When I was a young lad I enlisted in the United States Navy. It was there that I was taught the fundamentals of project management. This was before ISO 2000, 6 sigma, or any other technique of the day. It was old fashioned wit born from the tedium of long arduous sea duty in an often hostile environment.

Simply put, it was called the 6 P’s; it goes like this: Proper Prior Planning Prevents Poor Performance. It is easy to remember, and one can expound upon each of the six steps. One should always strive to incorporate proper prior planning in all projects – not just in the world of IT, but especially in the world of IT.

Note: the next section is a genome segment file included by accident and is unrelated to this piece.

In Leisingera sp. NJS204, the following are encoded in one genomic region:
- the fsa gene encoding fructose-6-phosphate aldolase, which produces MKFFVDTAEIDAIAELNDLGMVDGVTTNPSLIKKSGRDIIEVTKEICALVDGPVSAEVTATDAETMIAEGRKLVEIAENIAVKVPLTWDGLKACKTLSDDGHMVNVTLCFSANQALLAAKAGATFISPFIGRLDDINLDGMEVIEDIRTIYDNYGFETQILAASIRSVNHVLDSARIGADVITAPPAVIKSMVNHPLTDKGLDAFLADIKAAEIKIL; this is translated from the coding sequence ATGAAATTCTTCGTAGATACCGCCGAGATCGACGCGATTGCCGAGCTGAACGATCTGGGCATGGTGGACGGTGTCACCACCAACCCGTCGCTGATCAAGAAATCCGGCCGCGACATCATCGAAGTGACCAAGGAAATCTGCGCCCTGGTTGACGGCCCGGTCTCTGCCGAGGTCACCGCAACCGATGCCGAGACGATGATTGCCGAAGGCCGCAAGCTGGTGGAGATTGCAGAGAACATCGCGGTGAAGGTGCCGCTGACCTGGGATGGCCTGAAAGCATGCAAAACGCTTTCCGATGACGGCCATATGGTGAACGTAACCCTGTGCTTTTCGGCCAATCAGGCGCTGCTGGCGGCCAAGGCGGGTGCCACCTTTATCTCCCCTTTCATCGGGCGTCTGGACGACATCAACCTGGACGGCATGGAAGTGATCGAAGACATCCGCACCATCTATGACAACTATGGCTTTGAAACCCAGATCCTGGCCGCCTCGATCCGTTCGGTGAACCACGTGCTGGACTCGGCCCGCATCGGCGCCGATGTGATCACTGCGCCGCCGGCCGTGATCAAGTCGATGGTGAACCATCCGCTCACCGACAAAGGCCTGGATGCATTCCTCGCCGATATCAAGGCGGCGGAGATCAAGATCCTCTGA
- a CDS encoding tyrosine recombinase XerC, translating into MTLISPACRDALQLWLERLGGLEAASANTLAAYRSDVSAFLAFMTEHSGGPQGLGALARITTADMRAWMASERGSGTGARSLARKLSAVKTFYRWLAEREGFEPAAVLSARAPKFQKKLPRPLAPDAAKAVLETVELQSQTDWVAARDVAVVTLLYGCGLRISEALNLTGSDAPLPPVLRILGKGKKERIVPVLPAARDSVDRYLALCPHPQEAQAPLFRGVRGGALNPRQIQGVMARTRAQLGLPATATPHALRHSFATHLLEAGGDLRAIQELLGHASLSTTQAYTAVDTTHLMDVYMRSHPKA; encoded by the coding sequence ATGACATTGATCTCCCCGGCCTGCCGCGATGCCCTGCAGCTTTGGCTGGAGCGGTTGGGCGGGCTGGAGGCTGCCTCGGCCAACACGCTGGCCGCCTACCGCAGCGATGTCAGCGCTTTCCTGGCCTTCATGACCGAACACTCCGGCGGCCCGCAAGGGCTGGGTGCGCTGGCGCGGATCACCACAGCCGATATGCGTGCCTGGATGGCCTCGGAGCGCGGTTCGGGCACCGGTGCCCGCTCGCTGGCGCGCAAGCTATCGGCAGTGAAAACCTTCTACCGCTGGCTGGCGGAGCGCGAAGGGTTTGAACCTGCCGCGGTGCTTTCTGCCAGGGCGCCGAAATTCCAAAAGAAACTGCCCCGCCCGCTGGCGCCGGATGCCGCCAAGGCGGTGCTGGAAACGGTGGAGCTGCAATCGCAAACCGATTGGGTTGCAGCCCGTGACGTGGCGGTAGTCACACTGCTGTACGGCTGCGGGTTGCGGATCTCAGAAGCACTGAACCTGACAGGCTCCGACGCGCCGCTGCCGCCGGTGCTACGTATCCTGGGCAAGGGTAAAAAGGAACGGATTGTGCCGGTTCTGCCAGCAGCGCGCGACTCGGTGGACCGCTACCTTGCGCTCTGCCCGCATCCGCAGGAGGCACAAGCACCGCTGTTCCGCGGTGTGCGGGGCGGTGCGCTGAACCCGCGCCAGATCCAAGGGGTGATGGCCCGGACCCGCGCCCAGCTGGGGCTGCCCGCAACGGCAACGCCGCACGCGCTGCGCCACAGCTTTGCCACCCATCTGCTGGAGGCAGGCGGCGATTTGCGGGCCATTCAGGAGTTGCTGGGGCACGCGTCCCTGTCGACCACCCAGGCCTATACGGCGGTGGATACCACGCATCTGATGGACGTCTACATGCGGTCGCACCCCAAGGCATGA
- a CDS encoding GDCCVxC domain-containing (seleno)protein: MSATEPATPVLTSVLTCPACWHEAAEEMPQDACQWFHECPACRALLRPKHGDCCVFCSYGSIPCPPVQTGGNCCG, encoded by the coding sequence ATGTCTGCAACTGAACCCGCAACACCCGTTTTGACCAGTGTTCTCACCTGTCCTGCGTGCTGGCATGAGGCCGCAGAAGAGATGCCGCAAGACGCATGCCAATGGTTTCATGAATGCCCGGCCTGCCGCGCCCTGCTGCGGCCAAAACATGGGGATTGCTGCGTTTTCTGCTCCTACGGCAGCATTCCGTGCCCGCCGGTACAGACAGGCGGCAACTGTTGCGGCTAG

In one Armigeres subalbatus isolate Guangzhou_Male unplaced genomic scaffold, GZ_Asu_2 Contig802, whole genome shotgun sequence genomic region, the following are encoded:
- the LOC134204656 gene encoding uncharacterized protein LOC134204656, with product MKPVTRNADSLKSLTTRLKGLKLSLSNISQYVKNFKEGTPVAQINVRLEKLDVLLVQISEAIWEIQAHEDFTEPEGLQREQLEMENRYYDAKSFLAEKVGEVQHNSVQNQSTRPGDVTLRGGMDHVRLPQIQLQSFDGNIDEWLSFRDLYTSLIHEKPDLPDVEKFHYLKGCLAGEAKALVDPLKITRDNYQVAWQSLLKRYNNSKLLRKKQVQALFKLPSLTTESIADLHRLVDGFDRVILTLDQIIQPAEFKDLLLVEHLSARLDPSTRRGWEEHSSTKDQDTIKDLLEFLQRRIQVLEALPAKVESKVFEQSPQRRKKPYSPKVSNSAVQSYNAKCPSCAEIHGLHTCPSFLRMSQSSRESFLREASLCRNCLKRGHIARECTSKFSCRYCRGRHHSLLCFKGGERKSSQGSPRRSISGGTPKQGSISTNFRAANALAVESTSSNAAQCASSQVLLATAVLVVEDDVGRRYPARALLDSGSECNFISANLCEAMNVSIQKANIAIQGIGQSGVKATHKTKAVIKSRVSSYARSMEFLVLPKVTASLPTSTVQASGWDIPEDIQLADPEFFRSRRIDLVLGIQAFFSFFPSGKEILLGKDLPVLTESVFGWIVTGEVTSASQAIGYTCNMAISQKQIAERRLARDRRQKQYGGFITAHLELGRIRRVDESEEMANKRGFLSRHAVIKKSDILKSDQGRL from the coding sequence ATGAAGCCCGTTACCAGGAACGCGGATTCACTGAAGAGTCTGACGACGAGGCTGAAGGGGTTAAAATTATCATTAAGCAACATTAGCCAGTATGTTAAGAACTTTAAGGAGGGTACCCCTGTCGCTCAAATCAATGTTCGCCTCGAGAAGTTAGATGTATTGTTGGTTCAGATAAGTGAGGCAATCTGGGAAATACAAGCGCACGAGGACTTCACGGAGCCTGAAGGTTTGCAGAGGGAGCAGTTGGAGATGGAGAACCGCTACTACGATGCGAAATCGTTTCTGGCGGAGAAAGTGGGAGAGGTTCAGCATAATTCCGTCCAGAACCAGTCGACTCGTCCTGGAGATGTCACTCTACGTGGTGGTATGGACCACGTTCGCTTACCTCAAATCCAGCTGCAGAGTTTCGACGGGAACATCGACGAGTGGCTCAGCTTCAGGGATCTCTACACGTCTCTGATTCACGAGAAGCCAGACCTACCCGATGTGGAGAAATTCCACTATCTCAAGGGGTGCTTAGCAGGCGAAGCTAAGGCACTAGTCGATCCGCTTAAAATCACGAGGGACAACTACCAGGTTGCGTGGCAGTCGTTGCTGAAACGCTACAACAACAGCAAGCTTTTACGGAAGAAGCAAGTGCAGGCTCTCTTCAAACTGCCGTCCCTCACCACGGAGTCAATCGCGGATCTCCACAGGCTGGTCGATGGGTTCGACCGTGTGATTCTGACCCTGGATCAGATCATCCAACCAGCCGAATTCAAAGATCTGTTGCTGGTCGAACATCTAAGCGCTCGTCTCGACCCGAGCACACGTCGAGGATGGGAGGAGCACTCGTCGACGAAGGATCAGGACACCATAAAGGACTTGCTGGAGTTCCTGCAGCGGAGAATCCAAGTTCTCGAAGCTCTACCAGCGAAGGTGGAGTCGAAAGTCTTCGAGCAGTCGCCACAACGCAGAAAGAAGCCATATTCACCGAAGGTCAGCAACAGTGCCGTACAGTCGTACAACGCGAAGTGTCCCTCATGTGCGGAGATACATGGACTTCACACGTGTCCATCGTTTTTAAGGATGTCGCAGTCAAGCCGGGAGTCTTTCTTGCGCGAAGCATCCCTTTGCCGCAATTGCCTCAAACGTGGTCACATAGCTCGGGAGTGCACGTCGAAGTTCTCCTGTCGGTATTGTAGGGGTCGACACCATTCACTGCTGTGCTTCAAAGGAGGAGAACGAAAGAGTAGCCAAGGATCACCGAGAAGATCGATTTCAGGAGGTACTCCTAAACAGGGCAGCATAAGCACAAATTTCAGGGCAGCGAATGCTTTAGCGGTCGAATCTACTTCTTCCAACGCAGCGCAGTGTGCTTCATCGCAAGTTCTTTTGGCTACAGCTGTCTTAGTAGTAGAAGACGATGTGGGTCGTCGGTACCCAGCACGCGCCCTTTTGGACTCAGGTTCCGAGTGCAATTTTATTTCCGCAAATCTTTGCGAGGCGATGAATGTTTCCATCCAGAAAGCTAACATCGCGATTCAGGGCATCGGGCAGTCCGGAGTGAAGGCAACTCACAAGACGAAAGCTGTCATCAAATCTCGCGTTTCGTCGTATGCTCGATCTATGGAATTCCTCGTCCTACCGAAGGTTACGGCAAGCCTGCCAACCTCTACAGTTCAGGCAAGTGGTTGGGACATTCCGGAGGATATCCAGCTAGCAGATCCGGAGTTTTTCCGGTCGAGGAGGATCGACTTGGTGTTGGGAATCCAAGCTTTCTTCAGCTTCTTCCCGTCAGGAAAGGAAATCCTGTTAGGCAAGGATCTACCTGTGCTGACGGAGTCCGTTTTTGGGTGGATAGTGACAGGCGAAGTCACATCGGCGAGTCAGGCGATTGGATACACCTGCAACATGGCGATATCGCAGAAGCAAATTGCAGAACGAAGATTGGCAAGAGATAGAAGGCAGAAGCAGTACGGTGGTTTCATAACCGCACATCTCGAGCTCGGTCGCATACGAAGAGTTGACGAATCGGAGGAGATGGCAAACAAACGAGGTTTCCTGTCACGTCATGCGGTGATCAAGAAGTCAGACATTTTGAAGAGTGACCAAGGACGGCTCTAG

The reason for proper prior planning may not even be evident for years to come. As an example, when I was in consulting I did a lot of infrastructure migration projects. The networks I worked with that were well laid out, well thought out, and well implemented, i.e. they had proper prior planning, were relatively easy to migrate. In fact, we had a term for it—a forklift migration. The idea being that that the migration was going to be so easy, we could drive a forklift in there, pick up the components, and move them somewhere else.

The ones that were not well laid out, ended up being more of a hand cart type of migration, and involved hundreds of boring hours of cutting and pasting. I can tell you that hiring consultants to do cutting and pasting for hundreds of hours is not the best use of scarce finances. Clearly even a cursory use of the 6 P’s management technique would have paid amazing returns.